• Clive Beddoe – former chair, president and CEO, WestJet
  • Robert Blakely
  • Brent Belzberg – founder and senior managing partner, TorQuest Partners
  • Bob Dhillon – founder, president and CEO, Mainstreet Equity Corporation
  • Chris Fowler – president and CEO, Canadian Western Bank
  • Rt. Hon. Stephen Harper – Canada’s 22nd prime minister
  • Peter Kiss – owner and president, Morgan Construction and Environmental
  • Zainul Mawji – president, Telus Home Solutions
  • Nancy Southern – chair and CEO, ATCO Ltd.
  • Kevin Uebelein – CEO, AIMCo
  • Mac Van Wielingen – founder, ARC Financia

Dr. Jack M. Mintz heads up Alberta Economic Recovery Council

 

 

 

 

Alberta

Seven survivors of Alberta tour bus rollover near Jasper file lawsuit

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EDMONTON — A northern Alberta woman who survived a fatal tour bus crash in Jasper National Park this summer says she is one of the lucky ones, but her recovery will be long and painful. 

Sweta Patel, 27, from High Prairie, Alta., is one of seven people who have filed a lawsuit against operators of the vehicle involved in the rollover.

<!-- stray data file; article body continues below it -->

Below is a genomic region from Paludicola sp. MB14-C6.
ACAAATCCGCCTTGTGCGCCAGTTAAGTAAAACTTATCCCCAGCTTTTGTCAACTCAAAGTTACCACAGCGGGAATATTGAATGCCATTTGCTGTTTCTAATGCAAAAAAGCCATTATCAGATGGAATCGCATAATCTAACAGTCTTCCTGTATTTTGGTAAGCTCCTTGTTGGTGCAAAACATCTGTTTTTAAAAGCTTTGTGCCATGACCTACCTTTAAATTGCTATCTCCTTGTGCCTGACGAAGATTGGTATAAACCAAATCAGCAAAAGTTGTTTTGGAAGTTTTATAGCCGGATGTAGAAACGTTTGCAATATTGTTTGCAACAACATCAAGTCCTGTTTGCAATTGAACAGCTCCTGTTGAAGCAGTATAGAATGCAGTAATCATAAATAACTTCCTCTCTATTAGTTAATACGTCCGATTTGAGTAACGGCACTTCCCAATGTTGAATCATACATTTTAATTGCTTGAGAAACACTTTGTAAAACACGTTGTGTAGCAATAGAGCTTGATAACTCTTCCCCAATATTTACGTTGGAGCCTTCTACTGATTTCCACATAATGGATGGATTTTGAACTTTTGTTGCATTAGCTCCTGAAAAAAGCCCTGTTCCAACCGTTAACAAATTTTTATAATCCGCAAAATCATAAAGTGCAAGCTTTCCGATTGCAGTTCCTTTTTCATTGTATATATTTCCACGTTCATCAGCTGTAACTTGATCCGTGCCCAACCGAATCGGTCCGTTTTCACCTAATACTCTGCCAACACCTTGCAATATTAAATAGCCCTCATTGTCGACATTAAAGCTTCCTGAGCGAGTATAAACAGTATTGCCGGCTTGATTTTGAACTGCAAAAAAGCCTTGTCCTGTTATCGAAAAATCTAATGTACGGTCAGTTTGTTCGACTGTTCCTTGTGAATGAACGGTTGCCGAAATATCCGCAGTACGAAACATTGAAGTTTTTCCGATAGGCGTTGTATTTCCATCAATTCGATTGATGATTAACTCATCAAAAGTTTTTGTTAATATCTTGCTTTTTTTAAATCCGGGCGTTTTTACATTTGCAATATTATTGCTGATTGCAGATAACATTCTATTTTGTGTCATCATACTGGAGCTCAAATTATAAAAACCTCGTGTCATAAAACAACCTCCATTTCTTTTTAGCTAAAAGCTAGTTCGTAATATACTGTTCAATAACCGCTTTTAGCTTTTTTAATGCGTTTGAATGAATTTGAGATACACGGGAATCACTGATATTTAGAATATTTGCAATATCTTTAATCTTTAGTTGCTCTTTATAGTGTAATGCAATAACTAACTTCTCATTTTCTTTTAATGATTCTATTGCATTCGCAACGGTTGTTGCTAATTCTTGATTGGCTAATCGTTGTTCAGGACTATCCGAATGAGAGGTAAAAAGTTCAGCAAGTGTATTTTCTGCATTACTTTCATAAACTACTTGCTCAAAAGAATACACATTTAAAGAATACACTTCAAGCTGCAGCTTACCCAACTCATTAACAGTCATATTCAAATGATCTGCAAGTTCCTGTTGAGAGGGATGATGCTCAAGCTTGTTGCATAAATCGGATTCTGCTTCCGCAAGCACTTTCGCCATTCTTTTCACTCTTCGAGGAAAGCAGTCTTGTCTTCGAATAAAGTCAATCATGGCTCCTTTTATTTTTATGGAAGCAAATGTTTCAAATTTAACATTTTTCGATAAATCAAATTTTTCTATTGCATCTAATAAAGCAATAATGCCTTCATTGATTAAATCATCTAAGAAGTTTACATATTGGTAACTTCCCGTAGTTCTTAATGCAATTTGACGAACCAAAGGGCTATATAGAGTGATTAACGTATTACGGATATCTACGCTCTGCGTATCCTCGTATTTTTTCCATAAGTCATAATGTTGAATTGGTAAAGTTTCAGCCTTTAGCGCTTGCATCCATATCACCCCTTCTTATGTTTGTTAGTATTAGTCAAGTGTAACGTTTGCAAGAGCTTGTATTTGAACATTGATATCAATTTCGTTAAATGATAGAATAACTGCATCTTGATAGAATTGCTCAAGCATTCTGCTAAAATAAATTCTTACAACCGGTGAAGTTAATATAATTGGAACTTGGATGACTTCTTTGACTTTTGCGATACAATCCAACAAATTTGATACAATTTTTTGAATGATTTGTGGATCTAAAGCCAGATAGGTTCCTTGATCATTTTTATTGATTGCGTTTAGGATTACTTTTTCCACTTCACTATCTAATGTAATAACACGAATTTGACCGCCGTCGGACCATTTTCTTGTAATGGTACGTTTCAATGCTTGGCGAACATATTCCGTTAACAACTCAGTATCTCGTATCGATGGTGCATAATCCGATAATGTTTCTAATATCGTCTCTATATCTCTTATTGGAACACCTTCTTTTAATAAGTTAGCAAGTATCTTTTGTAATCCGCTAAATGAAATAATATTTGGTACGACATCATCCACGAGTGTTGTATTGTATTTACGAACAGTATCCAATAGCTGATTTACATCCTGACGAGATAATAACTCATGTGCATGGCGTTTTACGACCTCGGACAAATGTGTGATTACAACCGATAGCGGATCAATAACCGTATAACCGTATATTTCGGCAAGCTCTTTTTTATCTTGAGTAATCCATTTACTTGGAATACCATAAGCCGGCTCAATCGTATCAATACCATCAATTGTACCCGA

Three people, including her uncle and a friend, died July 18, when a glacier sightseeing bus rolled off a road on the Columbia Icefield. Fourteen suffered life-threatening injuries.

“Sometimes in your life a quick moment can change everything. For me and my friends, July 18 was that moment,” Patel said Wednesday.

“Though I survived, I am left with devastating mental and physical injuries. I now live a completely dependent life, filled with a series of doctors and legal appointments.”

Brewster Travel Canada Inc., Viad Corp., Glacier Park Inc., Brewster Inc., Brewster Tours, Banff-Jasper Collection Holding Corp., the unidentified driver and an unidentified employee of one of the tour operators are named in the statement of claim.

Patel, who wears a halo head brace for her neck injury, appeared at a news conference in Edmonton with her husband, who was also hurt in the crash.

She said she has a C1 fracture in her neck that is still healing and could be permanent.

“I have over 20 fractures and the pain that I go through every day — it’s not easy,” she said.

“Financially, we are also struggling at a time when there is extra economic uncertainty across the county.”

The seven plaintiffs are from the High Prairie and Whitecourt areas, but have been told to stay in Edmonton for better access to treatment for their injuries.

“Overall, I think the lasting effect is the trouble my clients have had trying to get their treatments covered through this tour bus company,” said Basil Bansal, a lawyer with Diamond and Diamond LLP.